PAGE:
Health-related quality of life and depressive symptoms in Friedreich ataxia - P érez-Flores J, Hernández-Torres A, Montón F, Nieto A.

PURPOSE: Friedreich ataxia (FRDA) is a chronic, progressive and highly disabling cerebellar degenerative disease. Despite this, little attention has been paid to the health-related quality of life (HRQOL) in this disease. The aim of the present study was t...
Source: SafetyLit - Category: International Medicine & Public Health Tags: Ergonomics, Human Factors, Anthropometrics, Physiology Source Type: news

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Conclusions: We found that perceived stigma in health care settings was a potential barrier to good health. Prior studies have illustrated that negative health outcomes are common for patients who avoid or delay care; thus, the unfortunate conclusion is that even in a diverse, heterogeneous community, stigma persists and may negatively affect well-being. Therefore, eliminating stigma in clinical settings should be a top priority for health care providers and public health professionals seeking to improve health equity.
Source: Medical Care - Category: Health Management Tags: Original Articles Source Type: research
Would having diagnosed anxiety or depression affect chances of getting into medical school if the school finds out an applicant has such problems?
Source: Student Doctor Network - Category: Universities & Medical Training Authors: Tags: Pre-Medical - MD Source Type: forums
Conclusions: Our data show that both somatic-motivational and cognitive affective symptoms of depression are frequent in individuals with FRDA. In addition, depressive symptoms may influence cognition, especially, the cognitive and affective symptoms.ResumenAntecedentes/Objetivo: La depresión en la ataxia de Friedreich (FRDA), una enfermedad degenerativa cerebelosa altamente incapacitante, ha recibido poca atención. Nuestro objetivo es evaluar la presencia y el perfil de los síntomas depresivos en FRDA y su relación con variables clínico-demográficas y la velocidad de procesamiento...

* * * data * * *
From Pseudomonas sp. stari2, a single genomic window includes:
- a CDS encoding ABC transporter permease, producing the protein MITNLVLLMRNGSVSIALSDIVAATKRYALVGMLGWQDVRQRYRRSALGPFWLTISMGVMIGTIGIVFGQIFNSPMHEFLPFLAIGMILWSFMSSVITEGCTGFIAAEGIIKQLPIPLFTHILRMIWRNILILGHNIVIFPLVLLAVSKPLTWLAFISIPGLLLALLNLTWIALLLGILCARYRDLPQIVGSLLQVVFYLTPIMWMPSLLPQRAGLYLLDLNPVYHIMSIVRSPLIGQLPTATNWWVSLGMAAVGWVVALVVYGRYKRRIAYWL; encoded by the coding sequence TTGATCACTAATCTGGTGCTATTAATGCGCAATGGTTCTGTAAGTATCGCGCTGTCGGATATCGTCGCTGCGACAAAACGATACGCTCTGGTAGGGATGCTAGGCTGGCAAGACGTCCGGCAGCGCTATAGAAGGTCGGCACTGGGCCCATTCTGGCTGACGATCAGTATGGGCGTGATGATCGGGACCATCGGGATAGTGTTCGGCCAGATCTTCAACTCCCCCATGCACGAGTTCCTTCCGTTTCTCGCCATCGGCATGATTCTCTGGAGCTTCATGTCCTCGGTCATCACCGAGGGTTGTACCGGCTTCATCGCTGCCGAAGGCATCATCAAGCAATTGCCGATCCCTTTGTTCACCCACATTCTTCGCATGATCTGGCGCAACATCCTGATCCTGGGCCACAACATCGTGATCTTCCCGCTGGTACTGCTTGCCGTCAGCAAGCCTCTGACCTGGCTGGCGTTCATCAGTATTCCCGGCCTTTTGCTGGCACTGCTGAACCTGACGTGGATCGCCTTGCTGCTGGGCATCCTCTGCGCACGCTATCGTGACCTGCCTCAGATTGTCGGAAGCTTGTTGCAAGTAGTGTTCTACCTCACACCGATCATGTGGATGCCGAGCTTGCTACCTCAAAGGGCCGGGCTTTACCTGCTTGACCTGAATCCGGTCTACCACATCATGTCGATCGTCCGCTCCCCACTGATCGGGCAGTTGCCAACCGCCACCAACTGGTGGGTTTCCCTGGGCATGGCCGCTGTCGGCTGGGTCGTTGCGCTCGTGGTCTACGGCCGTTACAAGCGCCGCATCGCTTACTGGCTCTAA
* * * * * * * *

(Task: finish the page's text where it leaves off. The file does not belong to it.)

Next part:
Source: International Journal of Clinical and Health Psychology - Category: Psychiatry & Psychology Source Type: research
ve; F Abstract Friedreich's ataxia (FRDA) is an autosomal recessive disease presenting with ataxia, corticospinal signs, peripheral neuropathy, and cardiac abnormalities. Little effort has been made to understand the psychological and emotional burden of the disease. The aim of our study was to measure patients' ability to recognize emotions using visual and non-verbal auditory hints, and to correlate this ability with psychological, neuropsychological, and neurological variables. We included 20 patients with FRDA, and 20 age, sex, and education matched healthy controls (HC). We measured emotion recognition using ...
Source: Cerebellum - Category: Neuroscience Authors: Tags: Cerebellum Source Type: research
Conclusions: Our data show that both somatic-motivational and cognitive affective symptoms of depression are frequent in individuals with FRDA. In addition, depressive symptoms may influence cognition, especially, the cognitive and affective symptoms.
Source: International Journal of Clinical and Health Psychology - Category: Psychiatry & Psychology Source Type: research